I also have an article on teaching philosophy in prisons, "Inequality in Education" in the first edition of Oberon, a periodical on art and academia.
Work in Progress
NB: all titles below have been changed from the submitted versions to ensure anonymity; and I am happy to make drafts available on request.
1. Merely Formal Normativity (under review)
Argues for a form of fictionalism about merely formal normativity (e.g., norms of etiquette, prescriptive grammar, honor codes, and so on), and explains how this helps defeat skepticism about normative authority.
2. Objectivism About Apparent Reasons (under review)
Argues that objectivist views about subjective reasons--from Mark Schroeder, Derek Parfit, Daniel Whiting, Kurt Sylvan, and others--face serious objections in cases involving probability and possibility.
3. The Semantics of Legal Normativity (under review)
Argues that normative terms in legal contexts (e.g., "obligation") have a generic meaning (a la Kratzer), rather than a moral meaning (a la Joseph Raz and Scott Shapiro) or a distinct legal meaning (a la H.L.A. Hart).
4. Gender Pronouns (with Robin Dembroff) (under review)
Argues that we should use not use gender-specific pronouns ("he" and "she") (a) in relation to genderqueer individuals, and, more radically (b) in relation to anyone; we should use gender-neutral pronouns instead.
5. Wellbeing Measurement in Moral Philosophy (under review)
Argues that common appeals to psychological data about wellbeing to support ethical conclusions (in work by psychologists like Daniel Kahneman, and in thought experiments in normative ethics) are problematic because we do not know the intervals on the relevant scales.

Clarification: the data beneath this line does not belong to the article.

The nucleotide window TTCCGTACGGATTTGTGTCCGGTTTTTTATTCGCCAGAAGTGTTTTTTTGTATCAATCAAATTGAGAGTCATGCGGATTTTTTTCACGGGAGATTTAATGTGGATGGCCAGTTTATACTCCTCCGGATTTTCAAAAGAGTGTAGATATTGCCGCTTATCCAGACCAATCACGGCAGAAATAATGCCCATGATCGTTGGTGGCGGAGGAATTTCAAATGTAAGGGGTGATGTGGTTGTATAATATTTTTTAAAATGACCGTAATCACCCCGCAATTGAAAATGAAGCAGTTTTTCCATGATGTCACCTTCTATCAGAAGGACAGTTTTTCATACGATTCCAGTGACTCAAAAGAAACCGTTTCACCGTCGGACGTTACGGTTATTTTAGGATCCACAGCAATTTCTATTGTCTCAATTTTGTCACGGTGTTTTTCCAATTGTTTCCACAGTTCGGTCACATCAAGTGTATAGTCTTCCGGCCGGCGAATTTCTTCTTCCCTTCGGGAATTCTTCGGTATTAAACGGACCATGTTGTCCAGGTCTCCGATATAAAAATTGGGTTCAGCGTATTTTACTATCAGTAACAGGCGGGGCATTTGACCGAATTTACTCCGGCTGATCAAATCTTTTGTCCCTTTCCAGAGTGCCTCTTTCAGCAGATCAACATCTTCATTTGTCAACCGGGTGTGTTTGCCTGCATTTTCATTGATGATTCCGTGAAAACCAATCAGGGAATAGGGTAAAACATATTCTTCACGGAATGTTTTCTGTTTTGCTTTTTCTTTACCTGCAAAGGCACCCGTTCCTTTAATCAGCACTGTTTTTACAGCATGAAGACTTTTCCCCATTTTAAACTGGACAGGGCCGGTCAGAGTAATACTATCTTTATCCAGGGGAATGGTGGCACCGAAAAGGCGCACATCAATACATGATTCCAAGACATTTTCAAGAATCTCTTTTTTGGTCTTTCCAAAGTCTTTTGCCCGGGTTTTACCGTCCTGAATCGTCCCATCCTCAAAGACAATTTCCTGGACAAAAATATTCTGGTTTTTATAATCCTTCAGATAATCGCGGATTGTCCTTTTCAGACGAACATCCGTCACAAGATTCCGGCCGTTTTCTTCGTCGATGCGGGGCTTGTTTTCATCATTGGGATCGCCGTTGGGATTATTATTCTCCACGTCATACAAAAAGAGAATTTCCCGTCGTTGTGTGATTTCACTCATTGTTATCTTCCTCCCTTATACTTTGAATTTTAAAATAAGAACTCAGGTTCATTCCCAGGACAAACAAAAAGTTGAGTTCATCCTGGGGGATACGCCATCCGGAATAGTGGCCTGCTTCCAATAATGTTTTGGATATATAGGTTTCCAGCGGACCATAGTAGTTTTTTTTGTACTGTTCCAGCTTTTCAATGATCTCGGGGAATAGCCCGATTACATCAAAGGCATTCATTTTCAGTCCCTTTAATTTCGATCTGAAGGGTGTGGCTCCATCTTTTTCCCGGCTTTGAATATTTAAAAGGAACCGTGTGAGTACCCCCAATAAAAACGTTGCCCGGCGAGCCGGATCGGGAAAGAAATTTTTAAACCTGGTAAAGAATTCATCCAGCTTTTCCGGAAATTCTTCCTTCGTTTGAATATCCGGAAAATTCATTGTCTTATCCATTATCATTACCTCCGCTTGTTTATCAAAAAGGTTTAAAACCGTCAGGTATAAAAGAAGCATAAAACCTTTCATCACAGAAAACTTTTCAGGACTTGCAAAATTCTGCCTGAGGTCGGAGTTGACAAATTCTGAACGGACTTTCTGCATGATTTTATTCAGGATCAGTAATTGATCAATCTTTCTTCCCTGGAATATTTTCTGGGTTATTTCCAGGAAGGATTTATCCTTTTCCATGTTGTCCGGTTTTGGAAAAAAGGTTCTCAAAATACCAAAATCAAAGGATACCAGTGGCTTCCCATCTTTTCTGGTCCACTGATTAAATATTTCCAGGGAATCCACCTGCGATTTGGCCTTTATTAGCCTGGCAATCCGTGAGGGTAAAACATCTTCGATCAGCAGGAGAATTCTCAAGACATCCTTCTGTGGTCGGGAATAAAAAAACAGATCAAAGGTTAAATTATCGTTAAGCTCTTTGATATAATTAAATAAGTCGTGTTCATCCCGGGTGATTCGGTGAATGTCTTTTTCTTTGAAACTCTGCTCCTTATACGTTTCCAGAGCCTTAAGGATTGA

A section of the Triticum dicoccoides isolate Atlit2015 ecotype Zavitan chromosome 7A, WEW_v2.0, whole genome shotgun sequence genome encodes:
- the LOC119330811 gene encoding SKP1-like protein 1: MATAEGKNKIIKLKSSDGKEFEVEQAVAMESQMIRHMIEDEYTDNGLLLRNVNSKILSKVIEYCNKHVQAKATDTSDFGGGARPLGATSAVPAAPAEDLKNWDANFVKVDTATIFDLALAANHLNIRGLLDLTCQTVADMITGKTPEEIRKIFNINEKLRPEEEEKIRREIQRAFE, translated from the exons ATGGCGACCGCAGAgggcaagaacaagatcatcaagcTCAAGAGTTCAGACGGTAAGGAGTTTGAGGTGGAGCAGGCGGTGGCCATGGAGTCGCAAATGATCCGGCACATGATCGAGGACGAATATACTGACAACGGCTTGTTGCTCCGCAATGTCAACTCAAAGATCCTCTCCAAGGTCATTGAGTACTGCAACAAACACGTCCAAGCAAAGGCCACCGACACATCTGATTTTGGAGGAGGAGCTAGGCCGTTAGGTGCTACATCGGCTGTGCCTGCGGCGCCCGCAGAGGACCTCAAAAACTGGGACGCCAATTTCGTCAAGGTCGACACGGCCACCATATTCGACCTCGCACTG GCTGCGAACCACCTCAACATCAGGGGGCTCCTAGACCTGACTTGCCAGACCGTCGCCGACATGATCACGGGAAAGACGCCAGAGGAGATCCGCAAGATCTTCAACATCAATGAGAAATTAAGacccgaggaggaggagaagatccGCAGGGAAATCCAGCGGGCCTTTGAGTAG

6. The puzzle of normative testimony (under review)
Argues that normative testimony gives us reasons to believe, blame, admire, act, and so on; explains how this undermines common solutions to the puzzle of normative testimony, and suggests an alternative solution.
7. Resolving Judicial Dilemmas (with Alex Sarch) (under review)
Argues that judges should satisfice the moral and legal reasons that apply to them in contexts where there are conflicts between morality and law.
I am also currently working on a draft on a simple case against first-past-the-post electoral systems, a draft on moral perception and moral intuition, and a draft on the policy issues posed by mandatory minimum sentencing provisions. And I hope to soon turn to some far draftier drafts on a variety of other issues in metaethics, philosophy of law, philosophy of language, and social and political philosophy.